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Assembling a new system built to last

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January 3, 2010 1:07:08 AM

I am putting together a system that will hopefully last me for the next 3 to 4 years. Hoping to buy the parts within the coming week.

System usage will mostly involve: watching movies, surfing the internet, listening to music, and occasionally play a popular gaming title (Batman Arkham Asylum and Prototype would be two titles that I would like to play once having this new system).

My most important requirement is for the system to run smoothly whilst multitasking: listening to music and having several other applications open (including Microsoft office, multiple web broswers and possibly a game such as football manager). When playing games I want the display quality between medium to high.

Please advise me on the following set-up, cost-saving is not the number 1 priority, however if a part is blatantly unnecessary, the money saved would be nice. I just want a well performing system that will last me for the next few years so I won’t have to think of upgrading for a long time.

CPU: Core i5-750
http://www.newegg.com/Product/Product.aspx?Item=N82E168...

Motherboard: Gigabyte P55-UD4P
http://www.newegg.com/Product/Product.aspx?Item=N82E168...

Memory: 4GB DDR3 1333 Kingston
http://www.newegg.com/Product/Product.aspx?Item=N82E168...

Graphics Card: Gainward GTX 260 896MB DDR3 OR HIS 1GB ATI Radeon 5770
http://www.gainward.com/main/vgapro.php?id=106
http://www.newegg.com/Product/Product.aspx?Item=N82E168...
PSU: Seasonic M12D 80+750W OR Antec EartWatts 750W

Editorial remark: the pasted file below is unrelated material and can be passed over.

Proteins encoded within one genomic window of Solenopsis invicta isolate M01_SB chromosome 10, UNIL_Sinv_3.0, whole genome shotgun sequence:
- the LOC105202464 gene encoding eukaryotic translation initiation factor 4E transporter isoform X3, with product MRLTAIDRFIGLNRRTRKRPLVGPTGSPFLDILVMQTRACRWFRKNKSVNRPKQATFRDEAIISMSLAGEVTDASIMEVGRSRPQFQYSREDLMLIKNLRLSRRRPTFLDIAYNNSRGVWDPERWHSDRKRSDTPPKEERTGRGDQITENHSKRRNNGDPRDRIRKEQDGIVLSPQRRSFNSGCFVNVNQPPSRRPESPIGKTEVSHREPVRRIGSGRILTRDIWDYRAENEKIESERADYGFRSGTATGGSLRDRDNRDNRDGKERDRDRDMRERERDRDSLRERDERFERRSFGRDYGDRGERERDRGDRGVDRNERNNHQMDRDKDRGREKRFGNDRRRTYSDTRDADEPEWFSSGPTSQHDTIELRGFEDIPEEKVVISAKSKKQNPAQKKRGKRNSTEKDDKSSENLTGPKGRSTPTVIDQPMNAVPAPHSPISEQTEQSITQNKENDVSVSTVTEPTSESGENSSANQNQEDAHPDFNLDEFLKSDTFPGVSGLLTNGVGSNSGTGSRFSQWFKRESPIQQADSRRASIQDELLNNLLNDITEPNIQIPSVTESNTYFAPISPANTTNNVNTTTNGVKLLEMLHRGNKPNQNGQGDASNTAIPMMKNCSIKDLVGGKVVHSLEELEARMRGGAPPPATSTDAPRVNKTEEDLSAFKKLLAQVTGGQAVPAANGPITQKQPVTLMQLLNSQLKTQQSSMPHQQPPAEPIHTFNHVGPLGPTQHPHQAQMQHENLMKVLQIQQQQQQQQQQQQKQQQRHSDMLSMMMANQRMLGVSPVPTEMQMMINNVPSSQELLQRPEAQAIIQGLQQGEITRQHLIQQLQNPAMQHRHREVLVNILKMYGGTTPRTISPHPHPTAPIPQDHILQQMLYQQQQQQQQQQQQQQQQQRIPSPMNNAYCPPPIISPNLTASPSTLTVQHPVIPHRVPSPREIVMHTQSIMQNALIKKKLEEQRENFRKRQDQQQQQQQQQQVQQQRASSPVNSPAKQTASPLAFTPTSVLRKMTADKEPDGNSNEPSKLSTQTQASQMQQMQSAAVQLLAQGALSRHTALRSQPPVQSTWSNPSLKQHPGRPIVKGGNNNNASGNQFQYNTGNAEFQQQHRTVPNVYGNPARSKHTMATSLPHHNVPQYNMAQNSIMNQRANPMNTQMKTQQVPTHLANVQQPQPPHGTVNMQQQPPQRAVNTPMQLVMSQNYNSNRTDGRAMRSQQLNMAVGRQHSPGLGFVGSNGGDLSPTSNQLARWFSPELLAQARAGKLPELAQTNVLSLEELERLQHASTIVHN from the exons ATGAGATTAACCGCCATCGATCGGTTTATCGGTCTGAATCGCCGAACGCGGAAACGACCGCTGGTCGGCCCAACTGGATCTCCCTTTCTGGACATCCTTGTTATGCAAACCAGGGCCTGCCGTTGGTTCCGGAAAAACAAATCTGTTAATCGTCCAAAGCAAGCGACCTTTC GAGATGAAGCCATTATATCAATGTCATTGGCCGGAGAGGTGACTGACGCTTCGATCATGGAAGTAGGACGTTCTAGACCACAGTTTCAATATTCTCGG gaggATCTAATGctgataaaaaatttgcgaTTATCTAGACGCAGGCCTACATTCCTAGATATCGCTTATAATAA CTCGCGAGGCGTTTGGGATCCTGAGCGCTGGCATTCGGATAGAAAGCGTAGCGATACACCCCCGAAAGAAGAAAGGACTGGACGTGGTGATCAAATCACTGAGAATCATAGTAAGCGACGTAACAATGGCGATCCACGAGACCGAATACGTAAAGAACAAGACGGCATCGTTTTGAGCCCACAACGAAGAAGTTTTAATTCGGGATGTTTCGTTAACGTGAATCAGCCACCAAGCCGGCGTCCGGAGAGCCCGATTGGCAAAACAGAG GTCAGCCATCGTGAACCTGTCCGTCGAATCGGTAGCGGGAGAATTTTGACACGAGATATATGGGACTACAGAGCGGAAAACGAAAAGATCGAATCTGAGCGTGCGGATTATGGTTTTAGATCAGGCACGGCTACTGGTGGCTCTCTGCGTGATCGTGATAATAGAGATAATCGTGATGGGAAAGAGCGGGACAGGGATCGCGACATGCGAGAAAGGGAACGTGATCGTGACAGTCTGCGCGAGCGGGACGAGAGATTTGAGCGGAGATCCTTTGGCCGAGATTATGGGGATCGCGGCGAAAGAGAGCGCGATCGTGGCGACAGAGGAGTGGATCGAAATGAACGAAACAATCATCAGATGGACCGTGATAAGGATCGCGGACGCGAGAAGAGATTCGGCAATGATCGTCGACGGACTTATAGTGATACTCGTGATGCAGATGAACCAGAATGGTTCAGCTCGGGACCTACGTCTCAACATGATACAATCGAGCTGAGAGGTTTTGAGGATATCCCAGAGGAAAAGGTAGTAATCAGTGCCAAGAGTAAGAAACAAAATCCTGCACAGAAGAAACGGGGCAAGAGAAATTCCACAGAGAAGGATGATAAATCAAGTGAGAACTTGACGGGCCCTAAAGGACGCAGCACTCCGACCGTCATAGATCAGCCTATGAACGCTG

http://www.hardwaresecrets.com/article/740/10
http://www.newegg.com/Product/Product.aspx?Item=N82E168...

CASE: Antec Sonata II (Reuse but replacing power source)

I just have a few questions regarding the above setup that hopefully you guys can help me with.
1. I think a good PSU would be important because I often leave my computer on overnight to download so a quiet power source is essential. Which PSU would you recommend?
2. Will all the above components fit into my medium tower Sonata II case?
3. This will be my first time attempting to assemble an entire system from scratch, even though there are extensive walkthroughs on putting the various components together, are the risks of damaging the parts from inexperience high enough to justify paying extra for a tech to assemble it?
4. Do the above components mesh together well enough to avoid any bottlenecking issues?
5. I hear that the newer CPUs are prone to overheating, would it be necessary for me to purchase an additional CPU cooling device in addition to the stock given?
6. I will be purchasing a copy of Windows 7 as my OS, but would like to know whether to buy the 32 bit or the 64 bit, what would be the difference?

Thanks in advance for the help guys!
January 3, 2010 3:46:39 PM

1. A low-power home server would be a better match for this task. For GTX 260, a 500W will suffice unless you plan to upgrade the GPU to a next-gen card. Look for 80% or higher efficiency rating in a psu. Antec, OCZ, Sparkle, Fortron, etc. would be good brands.